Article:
Federal regulators have been doing a poor job protecting wild salmon from disease and environmental threats posed by Japanese and Norwegian fish farms, says Canada's environmental watchdog.
In a scathing report, federal Environment Commissioner Julie Gelfand found that, "Fisheries and Oceans Canada did not adequately manage the risks associated with salmon aquaculture consistent with its mandate to protect wild fish."
Although the department had implemented measures to control the spread of infectious diseases and sea lice, "it had not made sufficient progress in completing the risk assessments for key diseases that were required to understand the effects of salmon aquaculture on wild fish," said the report, which was released last week.
"We also found that the department had completed only one of the 10 risk assessments of key diseases that it had committed to completing by 2020 to evaluate the consequences of disease transfer from aquaculture operations to wild fish," the report said.
Disease transfer has become a growing concern among scientists, environmentalists and First Nations. Last year, deadly HSMI (heart and skeletal muscle inflammation) was confirmed in B.C. fish farms.
The DFO had also failed to determine how it would "manage aquaculture in a precautionary manner in the face of scientific uncertainty," the report found.
The audit found a long list of shortcomings in the federal government's regulation of salmon farms.
"Fisheries and Oceans Canada did not conduct adequate analysis to know whether its rules for drug and pesticide deposits at salmon farms would minimize harm to wild fish," the environmental commissioner found.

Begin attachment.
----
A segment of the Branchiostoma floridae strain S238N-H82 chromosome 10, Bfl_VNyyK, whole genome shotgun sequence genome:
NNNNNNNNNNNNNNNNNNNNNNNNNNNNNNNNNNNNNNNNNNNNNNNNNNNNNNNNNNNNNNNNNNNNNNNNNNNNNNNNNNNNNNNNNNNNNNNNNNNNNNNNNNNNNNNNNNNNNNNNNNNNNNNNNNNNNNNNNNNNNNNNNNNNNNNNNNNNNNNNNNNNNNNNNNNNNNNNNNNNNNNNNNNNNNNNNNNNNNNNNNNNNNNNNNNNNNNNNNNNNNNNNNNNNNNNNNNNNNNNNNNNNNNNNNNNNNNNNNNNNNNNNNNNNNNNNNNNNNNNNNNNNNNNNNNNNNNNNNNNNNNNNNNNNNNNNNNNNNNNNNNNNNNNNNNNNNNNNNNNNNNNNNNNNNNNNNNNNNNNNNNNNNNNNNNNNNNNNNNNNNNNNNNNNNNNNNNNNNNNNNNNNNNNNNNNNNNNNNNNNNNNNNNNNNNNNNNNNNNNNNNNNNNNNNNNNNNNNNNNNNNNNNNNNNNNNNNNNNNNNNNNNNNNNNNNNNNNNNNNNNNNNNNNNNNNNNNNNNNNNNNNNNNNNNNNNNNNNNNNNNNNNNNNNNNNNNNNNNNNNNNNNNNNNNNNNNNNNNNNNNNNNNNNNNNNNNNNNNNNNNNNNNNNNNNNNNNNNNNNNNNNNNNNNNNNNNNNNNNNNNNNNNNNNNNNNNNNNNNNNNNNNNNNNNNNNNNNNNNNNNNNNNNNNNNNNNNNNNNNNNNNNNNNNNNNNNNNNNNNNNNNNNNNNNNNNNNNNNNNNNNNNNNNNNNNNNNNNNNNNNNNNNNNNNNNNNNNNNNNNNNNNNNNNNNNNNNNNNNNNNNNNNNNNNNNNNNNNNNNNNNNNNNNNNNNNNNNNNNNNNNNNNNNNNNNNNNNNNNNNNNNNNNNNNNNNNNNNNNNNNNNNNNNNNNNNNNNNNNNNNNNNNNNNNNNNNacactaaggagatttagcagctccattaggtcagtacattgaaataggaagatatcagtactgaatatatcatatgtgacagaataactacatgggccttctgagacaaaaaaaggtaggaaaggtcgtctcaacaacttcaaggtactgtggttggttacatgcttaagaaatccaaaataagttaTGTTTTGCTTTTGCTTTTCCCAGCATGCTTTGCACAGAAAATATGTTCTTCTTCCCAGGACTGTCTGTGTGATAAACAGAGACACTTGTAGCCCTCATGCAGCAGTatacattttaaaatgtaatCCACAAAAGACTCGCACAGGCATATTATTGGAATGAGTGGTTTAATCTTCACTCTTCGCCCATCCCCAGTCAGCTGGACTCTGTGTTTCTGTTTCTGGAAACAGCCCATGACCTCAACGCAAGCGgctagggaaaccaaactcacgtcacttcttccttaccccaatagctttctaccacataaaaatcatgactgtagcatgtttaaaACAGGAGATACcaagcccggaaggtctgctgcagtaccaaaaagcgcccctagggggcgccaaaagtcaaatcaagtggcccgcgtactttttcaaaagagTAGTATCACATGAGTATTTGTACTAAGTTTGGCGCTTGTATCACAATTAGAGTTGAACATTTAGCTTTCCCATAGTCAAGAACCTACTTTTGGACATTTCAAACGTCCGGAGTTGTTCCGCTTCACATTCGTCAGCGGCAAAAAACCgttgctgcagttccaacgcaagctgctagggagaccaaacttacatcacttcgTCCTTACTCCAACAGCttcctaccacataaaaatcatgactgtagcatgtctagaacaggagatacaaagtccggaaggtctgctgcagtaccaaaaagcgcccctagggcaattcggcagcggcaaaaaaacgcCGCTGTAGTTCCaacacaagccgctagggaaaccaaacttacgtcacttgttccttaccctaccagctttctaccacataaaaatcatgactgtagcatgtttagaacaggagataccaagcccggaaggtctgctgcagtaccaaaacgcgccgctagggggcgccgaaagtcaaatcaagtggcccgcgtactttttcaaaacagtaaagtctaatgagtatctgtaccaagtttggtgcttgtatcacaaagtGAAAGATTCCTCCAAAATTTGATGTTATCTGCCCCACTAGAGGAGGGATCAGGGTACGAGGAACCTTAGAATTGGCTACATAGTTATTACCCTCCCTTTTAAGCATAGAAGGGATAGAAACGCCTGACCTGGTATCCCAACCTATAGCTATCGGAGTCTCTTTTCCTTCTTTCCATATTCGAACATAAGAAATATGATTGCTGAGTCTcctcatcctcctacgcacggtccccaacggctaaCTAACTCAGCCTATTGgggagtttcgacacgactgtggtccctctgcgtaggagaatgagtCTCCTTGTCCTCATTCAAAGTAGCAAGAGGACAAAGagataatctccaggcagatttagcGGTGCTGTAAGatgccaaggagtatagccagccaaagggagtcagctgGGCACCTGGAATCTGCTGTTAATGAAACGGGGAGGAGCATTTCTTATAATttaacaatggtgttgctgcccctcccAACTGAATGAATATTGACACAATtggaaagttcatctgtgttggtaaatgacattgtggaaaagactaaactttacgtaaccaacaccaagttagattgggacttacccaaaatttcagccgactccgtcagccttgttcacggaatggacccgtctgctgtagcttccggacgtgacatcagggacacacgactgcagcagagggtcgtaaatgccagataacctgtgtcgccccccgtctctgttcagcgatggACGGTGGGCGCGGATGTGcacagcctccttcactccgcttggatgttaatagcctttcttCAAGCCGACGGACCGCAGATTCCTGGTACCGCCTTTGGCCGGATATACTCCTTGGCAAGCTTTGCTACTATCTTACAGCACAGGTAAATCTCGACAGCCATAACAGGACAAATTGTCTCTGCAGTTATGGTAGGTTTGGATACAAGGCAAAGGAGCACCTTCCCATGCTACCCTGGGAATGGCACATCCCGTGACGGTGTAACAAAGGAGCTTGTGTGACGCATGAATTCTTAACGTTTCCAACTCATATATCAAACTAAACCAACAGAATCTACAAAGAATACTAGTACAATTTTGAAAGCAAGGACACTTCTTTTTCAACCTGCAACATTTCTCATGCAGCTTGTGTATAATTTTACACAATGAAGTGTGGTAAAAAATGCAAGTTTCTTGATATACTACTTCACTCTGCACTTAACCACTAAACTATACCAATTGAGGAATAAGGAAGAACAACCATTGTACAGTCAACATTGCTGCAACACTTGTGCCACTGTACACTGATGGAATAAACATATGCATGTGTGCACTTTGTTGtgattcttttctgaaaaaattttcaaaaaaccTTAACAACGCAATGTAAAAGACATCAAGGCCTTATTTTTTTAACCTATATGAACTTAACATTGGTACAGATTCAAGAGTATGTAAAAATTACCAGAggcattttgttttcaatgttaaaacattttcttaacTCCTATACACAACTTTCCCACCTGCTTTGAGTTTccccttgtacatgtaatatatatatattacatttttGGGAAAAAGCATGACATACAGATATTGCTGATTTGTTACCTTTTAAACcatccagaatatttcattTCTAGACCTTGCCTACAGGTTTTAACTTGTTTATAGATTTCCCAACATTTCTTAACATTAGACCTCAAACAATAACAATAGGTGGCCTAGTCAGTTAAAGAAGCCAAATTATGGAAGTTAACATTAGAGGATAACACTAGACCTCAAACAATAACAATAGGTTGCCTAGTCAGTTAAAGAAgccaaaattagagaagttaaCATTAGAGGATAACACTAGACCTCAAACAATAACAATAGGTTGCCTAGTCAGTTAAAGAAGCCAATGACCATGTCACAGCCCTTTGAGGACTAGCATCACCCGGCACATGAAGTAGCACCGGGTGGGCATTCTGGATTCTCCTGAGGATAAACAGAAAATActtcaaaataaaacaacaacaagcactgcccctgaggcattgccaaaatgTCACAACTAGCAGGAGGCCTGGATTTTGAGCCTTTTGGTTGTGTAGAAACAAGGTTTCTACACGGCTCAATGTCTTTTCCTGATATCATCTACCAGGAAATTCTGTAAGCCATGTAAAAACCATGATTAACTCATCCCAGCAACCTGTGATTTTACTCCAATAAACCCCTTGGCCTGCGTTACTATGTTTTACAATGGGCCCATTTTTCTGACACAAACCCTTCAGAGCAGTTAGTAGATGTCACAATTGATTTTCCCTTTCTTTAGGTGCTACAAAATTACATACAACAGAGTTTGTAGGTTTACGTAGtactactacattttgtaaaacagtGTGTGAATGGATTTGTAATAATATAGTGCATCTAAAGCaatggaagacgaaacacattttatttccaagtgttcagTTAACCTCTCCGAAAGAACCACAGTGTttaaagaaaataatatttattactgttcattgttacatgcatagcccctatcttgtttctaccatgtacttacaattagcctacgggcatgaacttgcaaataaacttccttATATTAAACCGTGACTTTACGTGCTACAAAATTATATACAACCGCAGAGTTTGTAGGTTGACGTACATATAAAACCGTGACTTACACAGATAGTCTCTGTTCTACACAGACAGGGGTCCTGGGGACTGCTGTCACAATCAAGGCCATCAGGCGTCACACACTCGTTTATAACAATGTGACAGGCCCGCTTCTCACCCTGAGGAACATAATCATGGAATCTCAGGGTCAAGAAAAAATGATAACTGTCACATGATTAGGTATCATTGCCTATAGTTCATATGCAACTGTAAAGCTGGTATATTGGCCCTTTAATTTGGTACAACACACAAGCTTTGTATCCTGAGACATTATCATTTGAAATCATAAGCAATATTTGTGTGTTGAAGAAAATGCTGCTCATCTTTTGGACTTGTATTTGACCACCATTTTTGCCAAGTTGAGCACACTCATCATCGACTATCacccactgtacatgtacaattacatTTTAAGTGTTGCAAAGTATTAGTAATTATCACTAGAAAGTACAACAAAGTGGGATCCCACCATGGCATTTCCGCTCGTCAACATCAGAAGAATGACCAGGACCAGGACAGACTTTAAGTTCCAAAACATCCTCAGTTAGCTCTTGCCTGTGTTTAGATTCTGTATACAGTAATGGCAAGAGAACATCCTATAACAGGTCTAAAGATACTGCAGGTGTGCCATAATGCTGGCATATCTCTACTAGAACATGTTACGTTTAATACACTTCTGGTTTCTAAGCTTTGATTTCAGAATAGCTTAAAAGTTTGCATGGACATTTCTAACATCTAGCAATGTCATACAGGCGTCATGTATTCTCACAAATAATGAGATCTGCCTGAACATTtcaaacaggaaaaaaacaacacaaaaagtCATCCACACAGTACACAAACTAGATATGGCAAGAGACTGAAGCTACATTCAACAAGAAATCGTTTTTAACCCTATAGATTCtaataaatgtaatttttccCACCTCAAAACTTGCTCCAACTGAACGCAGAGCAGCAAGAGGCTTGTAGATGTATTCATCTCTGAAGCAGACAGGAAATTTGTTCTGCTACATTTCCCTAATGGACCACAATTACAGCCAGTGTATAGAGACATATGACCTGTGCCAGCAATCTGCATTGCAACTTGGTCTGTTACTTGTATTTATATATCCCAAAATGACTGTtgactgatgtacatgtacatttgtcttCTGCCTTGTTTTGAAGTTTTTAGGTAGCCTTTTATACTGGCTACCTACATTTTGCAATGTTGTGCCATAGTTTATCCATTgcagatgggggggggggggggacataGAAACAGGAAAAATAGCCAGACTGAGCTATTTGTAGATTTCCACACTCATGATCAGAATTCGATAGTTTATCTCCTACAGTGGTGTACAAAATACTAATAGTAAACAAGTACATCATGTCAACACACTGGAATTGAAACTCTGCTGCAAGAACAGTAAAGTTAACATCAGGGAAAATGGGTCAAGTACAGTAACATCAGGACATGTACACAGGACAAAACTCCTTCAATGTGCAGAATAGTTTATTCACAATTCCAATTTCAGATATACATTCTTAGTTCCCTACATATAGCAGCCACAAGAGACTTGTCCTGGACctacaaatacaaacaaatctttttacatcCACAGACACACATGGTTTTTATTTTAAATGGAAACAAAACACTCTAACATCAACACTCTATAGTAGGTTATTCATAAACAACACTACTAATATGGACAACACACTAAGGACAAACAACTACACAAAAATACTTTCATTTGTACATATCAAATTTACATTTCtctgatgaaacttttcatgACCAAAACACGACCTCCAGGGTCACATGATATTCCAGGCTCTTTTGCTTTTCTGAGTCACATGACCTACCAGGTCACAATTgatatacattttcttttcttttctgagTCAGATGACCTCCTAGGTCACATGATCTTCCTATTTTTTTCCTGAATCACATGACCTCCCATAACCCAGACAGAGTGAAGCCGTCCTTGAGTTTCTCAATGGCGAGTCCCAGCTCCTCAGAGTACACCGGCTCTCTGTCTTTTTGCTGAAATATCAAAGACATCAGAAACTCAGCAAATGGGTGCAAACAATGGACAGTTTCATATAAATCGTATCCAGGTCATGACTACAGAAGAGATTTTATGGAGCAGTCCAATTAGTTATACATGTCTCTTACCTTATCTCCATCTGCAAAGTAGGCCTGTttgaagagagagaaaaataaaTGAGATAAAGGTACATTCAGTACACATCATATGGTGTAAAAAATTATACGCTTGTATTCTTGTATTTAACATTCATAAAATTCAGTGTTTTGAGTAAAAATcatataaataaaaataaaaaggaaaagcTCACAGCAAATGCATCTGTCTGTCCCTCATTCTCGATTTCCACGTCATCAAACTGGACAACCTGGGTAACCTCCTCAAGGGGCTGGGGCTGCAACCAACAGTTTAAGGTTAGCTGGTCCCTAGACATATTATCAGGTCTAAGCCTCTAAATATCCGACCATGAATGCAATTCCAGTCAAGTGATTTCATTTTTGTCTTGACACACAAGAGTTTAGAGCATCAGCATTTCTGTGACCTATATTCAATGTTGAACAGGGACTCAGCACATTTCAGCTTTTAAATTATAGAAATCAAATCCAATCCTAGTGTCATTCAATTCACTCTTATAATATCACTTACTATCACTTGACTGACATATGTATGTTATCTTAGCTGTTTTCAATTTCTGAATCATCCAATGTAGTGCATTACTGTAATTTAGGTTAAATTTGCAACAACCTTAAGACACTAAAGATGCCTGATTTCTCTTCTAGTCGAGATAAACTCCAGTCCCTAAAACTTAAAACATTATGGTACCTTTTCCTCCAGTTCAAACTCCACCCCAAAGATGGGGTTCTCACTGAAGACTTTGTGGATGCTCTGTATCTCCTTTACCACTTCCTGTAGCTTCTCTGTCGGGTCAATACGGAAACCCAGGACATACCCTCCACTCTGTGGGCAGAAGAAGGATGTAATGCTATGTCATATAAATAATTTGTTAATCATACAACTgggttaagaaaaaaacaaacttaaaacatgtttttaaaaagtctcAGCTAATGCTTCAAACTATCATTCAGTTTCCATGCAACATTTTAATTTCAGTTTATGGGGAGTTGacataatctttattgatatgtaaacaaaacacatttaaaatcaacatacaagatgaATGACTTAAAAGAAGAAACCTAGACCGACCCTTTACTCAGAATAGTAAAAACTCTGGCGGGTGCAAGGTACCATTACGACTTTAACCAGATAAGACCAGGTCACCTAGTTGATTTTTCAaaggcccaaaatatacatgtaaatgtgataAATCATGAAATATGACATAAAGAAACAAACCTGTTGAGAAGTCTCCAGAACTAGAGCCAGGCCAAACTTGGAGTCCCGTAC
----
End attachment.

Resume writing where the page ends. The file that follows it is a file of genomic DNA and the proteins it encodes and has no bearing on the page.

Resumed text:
It had failed to "define thresholds for excessive drug or pesticide deposits into net pens" and assess "whether rules were needed to control the cumulative effects of drug or pesticide deposits at multiple sites in an area."
Multiple chemical treatments at fish farms to control sea lice, for example, "increases the risk of harm to wild fish," said the audit.
And the department was not ensuring the rules that are in place are being followed, the report said. Fisheries and Oceans Canada "did not adequately enforce compliance with aquaculture regulations to protect wild fish," the audit found.
At a press conference following the report's release, Gelfand expressed dismay about the department's performance.
"But of the audits that we have done on how government oversees a particular industry, really I have not been more disturbed than I have been with aquaculture," said Gelfand.
"The gaps, there are so many of them, they are so important," she said. "There's no monitoring of wild fish, no thresholds for the use of medication. Industry reports are not validated, no monitoring of the ocean floor required - it just goes on and on."
"I have probably not been more concerned about an audit that oversees an industry," Gelfand said.
Scientist and industry critic Alex Morton said the commissioner's report vindicated her long and combative campaign to get the department to protect wild fish and uphold the law.